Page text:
That little blue line at the bottom is the NEM 30 minute energy demand. The red line is the energy output of a massive 240GW (yes GW) array located at Broken Hill. The green line is the energy stored in a 700GWh battery. They are the dimensions of a 100% renewable energy supply that can achieve 99.9% reliability in the present NEM without any coal, gas or hydro.

    The grid is rapidly becoming unmanageable. AEMO’s task is approaching impossibility. Hazelwood goes in April. Sun dies in June and wind is a dog’s breakfast always; too little, too much and never just right for very long. The expensive reverse cycle air-conditions that caused the grief last Friday are switched to heating and the system crashes on 24th June or sooner. Those with batteries will be laughing until they get their redundancy notice as their employer goes into administration.

    • “Those with batteries will be laughing until they get their redundancy notice as their employer goes into administration.”

      I expect those with batteries will be laughing until they realise that not only did they need to invest in batteries but also a security fence topped with razor wire and a 24hr armed guard security service. Because they were one of the few houses in their community that decided to invest in batteries and not only did their neighbours lights go out but 90% of the houses in their street also had the lights go out. Energy security also needs to be looked at from a community perspective not just an individual perspective.

      • Maybe you did not get the cynicism in my comment. While renewables are given priority in the dispatch of electricity into the NEM, power costs will continue to climb.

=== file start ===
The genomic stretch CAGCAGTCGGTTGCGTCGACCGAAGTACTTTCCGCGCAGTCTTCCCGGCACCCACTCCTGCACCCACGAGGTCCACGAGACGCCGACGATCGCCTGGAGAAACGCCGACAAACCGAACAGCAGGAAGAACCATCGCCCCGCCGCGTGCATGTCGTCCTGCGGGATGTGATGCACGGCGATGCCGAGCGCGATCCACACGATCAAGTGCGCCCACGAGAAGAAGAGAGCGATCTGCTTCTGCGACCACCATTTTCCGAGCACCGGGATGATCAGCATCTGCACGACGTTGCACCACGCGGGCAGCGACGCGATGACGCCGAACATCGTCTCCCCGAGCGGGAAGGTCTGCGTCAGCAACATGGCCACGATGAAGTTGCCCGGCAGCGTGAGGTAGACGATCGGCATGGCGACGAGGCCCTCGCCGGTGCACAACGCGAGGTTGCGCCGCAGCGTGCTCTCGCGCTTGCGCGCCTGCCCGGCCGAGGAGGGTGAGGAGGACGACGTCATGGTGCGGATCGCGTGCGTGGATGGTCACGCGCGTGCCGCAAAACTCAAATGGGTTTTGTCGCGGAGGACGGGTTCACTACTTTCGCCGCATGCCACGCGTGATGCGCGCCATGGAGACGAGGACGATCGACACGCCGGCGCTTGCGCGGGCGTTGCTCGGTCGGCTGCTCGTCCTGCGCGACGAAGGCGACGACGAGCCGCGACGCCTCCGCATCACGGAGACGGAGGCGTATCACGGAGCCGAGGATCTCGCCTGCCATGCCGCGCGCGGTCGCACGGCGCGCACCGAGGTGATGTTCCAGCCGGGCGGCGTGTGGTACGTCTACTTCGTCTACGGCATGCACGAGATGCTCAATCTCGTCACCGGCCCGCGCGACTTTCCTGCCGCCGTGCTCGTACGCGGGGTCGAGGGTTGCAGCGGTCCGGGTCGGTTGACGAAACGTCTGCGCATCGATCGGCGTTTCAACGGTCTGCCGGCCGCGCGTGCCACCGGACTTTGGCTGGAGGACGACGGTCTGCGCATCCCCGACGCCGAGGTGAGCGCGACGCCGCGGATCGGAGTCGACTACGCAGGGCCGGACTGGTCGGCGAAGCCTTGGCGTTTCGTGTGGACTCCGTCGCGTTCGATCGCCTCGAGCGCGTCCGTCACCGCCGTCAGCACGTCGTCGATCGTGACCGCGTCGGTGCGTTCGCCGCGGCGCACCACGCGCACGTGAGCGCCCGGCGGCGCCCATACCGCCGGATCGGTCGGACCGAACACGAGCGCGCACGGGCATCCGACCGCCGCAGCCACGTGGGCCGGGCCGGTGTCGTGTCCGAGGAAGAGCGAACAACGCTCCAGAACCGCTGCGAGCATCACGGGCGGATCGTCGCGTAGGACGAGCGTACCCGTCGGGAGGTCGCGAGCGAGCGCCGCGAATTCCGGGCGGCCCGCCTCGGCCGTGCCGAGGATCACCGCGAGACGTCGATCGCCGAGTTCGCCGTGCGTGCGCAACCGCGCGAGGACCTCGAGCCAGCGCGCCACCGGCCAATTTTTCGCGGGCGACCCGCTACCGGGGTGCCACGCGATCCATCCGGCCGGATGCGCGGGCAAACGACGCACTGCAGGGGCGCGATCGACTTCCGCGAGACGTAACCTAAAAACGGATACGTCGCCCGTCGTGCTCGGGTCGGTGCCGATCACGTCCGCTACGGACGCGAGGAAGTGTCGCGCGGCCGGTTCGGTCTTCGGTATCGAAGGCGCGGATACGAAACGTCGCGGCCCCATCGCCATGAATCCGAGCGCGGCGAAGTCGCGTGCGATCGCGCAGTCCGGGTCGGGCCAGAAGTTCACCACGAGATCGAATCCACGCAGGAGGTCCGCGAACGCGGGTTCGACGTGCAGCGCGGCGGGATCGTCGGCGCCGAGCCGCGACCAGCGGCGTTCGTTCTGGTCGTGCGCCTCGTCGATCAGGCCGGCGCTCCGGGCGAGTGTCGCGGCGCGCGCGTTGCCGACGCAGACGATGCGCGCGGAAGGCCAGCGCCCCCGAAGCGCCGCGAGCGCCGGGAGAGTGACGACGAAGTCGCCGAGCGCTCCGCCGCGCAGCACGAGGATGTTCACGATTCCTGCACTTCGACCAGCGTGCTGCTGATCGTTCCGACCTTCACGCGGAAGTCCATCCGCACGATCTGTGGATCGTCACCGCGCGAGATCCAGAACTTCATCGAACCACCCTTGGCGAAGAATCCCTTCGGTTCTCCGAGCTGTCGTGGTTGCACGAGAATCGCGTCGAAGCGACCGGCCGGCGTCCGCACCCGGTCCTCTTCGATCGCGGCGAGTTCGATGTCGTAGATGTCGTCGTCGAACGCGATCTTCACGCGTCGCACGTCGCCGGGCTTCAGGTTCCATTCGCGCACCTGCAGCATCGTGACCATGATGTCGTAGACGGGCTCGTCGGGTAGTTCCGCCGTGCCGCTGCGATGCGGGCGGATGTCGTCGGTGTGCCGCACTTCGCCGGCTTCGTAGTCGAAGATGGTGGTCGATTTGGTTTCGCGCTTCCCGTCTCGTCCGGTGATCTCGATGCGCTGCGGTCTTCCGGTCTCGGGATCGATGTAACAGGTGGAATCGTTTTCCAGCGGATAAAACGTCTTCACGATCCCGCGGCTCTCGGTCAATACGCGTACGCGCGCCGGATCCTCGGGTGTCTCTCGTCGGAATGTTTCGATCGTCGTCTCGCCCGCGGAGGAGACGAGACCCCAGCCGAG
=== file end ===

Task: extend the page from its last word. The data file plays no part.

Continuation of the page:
Local grids in Australia could be set up to supply reliable electricity at about 50C/kWh if distribution and retail costs are eliminated. Go back to the days where the supply is managed by the local council with just a service charge in the rates. If you have your own source you do not pay the service charge. It would only be June (in Australia) when conservation of the power actually mattered unless you are in Darwin then it will be January.

        Energy intensive users need to make their own arrangements either with on site generation or using existing assets that they can connect to and contract separately.

        There is no current way wind and solar can be used to supply heavy industry at an economic price. The unit cost figures quoted for renewable energy are based on the energy produced being used as produced and the load not requiring more energy than they can produce. That arrangement simply cannot support modern society. SA is already saturated with renewables to the point where dispatchable generation is unprofitable so is closing down. Batteries, at present prices, results in expensive energy. Prices are acceptable to low energy intensive users like households if the distribution and retail charges are eliminated, which households can now do if they have the capital.

  6. Sorry. I seem to have stired some things up. Was merely venting my frustrations at blatant meddling by interest groups. You are correct about the graph and what it shows, but its the stories over the last month that wind me up. The prime minister within hours blaming renewables. The minerals council and the fake social media accounts. Politicians taking lumps of coal to parliment. And no-one sitting down to come up with a co-ordinated strategy that works.